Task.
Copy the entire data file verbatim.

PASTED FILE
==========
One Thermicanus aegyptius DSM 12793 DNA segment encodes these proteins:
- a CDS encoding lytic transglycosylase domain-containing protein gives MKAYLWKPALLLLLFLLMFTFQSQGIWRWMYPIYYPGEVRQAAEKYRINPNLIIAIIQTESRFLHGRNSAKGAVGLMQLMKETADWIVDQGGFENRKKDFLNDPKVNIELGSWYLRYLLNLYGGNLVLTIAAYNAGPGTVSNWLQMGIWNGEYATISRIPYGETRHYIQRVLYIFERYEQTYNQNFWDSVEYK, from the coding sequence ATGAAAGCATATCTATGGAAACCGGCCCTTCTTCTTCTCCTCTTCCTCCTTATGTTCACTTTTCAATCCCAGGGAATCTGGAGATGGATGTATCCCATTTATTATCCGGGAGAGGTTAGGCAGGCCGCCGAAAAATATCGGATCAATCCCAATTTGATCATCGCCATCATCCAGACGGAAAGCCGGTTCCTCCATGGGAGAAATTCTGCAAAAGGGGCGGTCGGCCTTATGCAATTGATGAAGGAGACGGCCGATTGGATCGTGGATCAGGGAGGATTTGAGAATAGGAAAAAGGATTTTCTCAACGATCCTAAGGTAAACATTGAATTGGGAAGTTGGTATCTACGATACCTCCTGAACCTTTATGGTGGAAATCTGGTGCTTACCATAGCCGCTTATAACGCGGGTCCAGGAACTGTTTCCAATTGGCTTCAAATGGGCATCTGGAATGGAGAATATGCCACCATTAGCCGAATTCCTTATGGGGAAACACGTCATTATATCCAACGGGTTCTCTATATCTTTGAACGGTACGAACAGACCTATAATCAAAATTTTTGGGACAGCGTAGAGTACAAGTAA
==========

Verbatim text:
One Thermicanus aegyptius DSM 12793 DNA segment encodes these proteins:
- a CDS encoding lytic transglycosylase domain-containing protein gives MKAYLWKPALLLLLFLLMFTFQSQGIWRWMYPIYYPGEVRQAAEKYRINPNLIIAIIQTESRFLHGRNSAKGAVGLMQLMKETADWIVDQGGFENRKKDFLNDPKVNIELGSWYLRYLLNLYGGNLVLTIAAYNAGPGTVSNWLQMGIWNGEYATISRIPYGETRHYIQRVLYIFERYEQTYNQNFWDSVEYK, from the coding sequence ATGAAAGCATATCTATGGAAACCGGCCCTTCTTCTTCTCCTCTTCCTCCTTATGTTCACTTTTCAATCCCAGGGAATCTGGAGATGGATGTATCCCATTTATTATCCGGGAGAGGTTAGGCAGGCCGCCGAAAAATATCGGATCAATCCCAATTTGATCATCGCCATCATCCAGACGGAAAGCCGGTTCCTCCATGGGAGAAATTCTGCAAAAGGGGCGGTCGGCCTTATGCAATTGATGAAGGAGACGGCCGATTGGATCGTGGATCAGGGAGGATTTGAGAATAGGAAAAAGGATTTTCTCAACGATCCTAAGGTAAACATTGAATTGGGAAGTTGGTATCTACGATACCTCCTGAACCTTTATGGTGGAAATCTGGTGCTTACCATAGCCGCTTATAACGCGGGTCCAGGAACTGTTTCCAATTGGCTTCAAATGGGCATCTGGAATGGAGAATATGCCACCATTAGCCGAATTCCTTATGGGGAAACACGTCATTATATCCAACGGGTTCTCTATATCTTTGAACGGTACGAACAGACCTATAATCAAAATTTTTGGGACAGCGTAGAGTACAAGTAA